Assange: WikiLeaks Will Give Tech Firms Leaked Docs to Fight CIA 'Cyberweapons'
Companies will get 'some exclusive access...so that the fixes can be developed and pushed out, so people can be secure'
WikiLeaks will give technology companies exclusive access to alleged CIA documents to help them repair security flaws that allowed the government to spy on individuals through their smart devices, the organization's founder Julian Assange said Thursday.
"Considering what we think is the best way to proceed and hearing these calls from some of the manufacturers, we have decided to work with them to give them some exclusive access to the additional technical details that we have so that the fixes can be developed and pushed out, so people can be secure," Assange said in a Facebook live address from the Ecuadorian embassy in London, where he has lived in exile since 2012.
WikiLeaks on Tuesday released a trove of documents purporting to show that the CIA exploited security flaws in mobile phones, smart TVs, and other devices that allowed the intelligence agency to listen in on users in their own homes. But the documents did not disclose what those flaws actually were—instead showing user guides, developer manuals, and other communications.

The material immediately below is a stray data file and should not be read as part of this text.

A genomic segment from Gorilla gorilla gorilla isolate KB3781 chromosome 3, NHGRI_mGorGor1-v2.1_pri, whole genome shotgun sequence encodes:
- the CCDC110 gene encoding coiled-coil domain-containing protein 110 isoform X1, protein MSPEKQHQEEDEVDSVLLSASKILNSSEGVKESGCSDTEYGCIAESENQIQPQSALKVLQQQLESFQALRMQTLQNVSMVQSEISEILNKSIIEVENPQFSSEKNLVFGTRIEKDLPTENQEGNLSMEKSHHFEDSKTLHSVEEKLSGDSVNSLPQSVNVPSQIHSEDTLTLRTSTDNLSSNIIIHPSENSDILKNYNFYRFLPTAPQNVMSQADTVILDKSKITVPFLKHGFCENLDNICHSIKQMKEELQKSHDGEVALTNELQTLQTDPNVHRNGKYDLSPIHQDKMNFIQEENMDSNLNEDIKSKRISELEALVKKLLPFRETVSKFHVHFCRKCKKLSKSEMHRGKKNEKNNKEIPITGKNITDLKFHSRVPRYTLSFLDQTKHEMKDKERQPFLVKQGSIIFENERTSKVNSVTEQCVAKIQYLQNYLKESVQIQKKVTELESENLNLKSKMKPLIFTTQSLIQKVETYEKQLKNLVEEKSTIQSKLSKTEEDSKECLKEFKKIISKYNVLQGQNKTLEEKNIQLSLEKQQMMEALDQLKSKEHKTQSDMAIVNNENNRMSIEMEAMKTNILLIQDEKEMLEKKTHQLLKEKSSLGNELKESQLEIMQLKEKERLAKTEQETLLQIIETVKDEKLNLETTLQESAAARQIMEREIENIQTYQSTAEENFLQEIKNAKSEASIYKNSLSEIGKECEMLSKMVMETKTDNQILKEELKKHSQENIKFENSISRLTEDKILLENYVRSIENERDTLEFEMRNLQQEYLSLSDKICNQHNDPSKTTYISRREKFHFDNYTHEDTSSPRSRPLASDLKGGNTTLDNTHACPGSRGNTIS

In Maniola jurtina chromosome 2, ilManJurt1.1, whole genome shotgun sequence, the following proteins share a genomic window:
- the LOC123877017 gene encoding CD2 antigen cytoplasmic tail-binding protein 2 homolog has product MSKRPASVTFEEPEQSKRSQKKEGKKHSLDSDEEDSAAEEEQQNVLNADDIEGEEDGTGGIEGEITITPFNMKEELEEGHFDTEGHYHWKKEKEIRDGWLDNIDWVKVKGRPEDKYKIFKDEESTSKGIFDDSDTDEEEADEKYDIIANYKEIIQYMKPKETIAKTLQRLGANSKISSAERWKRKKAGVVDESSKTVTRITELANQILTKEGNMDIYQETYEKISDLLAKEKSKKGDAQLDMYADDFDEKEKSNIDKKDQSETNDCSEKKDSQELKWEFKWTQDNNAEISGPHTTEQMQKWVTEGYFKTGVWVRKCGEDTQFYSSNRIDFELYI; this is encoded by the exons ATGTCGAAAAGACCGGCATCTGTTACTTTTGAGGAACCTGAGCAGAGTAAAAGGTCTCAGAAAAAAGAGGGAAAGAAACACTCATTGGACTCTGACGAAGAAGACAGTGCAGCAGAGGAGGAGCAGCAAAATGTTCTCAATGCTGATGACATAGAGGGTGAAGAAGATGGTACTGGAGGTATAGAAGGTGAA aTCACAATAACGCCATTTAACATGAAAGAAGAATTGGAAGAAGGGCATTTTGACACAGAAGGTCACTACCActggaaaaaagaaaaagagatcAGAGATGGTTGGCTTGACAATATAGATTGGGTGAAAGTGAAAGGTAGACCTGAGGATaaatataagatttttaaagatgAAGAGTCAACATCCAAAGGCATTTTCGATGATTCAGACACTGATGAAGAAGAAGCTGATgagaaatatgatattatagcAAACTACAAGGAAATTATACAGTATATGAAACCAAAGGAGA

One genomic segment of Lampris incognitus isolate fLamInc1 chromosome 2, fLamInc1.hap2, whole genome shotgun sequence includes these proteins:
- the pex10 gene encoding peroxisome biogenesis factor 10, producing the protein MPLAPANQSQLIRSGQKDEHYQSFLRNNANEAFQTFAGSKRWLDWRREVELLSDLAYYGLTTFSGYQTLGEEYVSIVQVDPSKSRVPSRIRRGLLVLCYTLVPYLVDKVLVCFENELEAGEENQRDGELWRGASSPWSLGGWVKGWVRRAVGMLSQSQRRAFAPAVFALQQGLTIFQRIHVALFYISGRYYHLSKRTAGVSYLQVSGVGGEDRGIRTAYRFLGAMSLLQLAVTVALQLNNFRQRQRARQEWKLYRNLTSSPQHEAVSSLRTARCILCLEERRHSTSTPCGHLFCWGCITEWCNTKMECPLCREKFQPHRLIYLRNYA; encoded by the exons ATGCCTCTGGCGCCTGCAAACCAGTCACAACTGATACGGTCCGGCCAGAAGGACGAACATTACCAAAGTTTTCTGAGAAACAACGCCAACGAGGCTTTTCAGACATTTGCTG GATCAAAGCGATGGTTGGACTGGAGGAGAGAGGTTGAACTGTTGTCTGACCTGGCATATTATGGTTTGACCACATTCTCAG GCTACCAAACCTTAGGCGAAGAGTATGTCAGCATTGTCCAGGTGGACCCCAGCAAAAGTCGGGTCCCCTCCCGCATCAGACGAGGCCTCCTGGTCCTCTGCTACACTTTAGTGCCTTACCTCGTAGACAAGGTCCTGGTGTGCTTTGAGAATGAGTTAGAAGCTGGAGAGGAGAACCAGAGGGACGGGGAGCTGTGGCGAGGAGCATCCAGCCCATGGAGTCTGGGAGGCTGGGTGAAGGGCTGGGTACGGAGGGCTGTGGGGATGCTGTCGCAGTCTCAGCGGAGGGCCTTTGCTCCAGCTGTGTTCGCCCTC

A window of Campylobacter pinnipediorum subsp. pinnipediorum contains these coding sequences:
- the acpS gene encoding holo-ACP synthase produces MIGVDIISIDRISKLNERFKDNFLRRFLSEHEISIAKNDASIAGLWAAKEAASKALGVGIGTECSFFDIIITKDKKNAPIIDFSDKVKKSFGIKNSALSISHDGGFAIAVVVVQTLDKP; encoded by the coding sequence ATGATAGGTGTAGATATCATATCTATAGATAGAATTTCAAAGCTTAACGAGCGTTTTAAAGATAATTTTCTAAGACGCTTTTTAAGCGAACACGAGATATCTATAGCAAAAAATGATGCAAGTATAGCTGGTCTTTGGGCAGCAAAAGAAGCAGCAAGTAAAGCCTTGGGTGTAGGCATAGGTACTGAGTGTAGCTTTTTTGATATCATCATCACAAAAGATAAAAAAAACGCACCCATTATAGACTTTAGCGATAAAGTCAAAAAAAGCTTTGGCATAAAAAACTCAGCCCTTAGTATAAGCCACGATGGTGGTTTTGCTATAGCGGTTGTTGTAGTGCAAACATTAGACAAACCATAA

The group said it held back publishing that information to "[avoid] the distribution of 'armed' cyberweapons" until there was a "consensus" on how to dismantle them.
Once they have been disarmed, WikiLeaks would post the code publicly, Assange said.
CIA spokesman Dean Boyd responded to Assange's comments by stating that he was "not exactly a bastion of truth and integrity."
WikiLeaks fired back, "but he literally won the award for just that," referring to the 2010 honor Assange received from the Sam Adams Associates for Integrity in Intelligence, an organization founded by retired CIA officers that recognizes intelligence whistleblowers.
During the press conference, Assange again reiterated the group's claim that the documents show the CIA has lost its grip on its vast surveillance enterprise.
"The Central Intelligence Agency lost control of its entire cyberweapons arsenal," Assange said. "This is an historic act of devastating incompetence to have created such an arsenal and stored it all in one place and not secured it."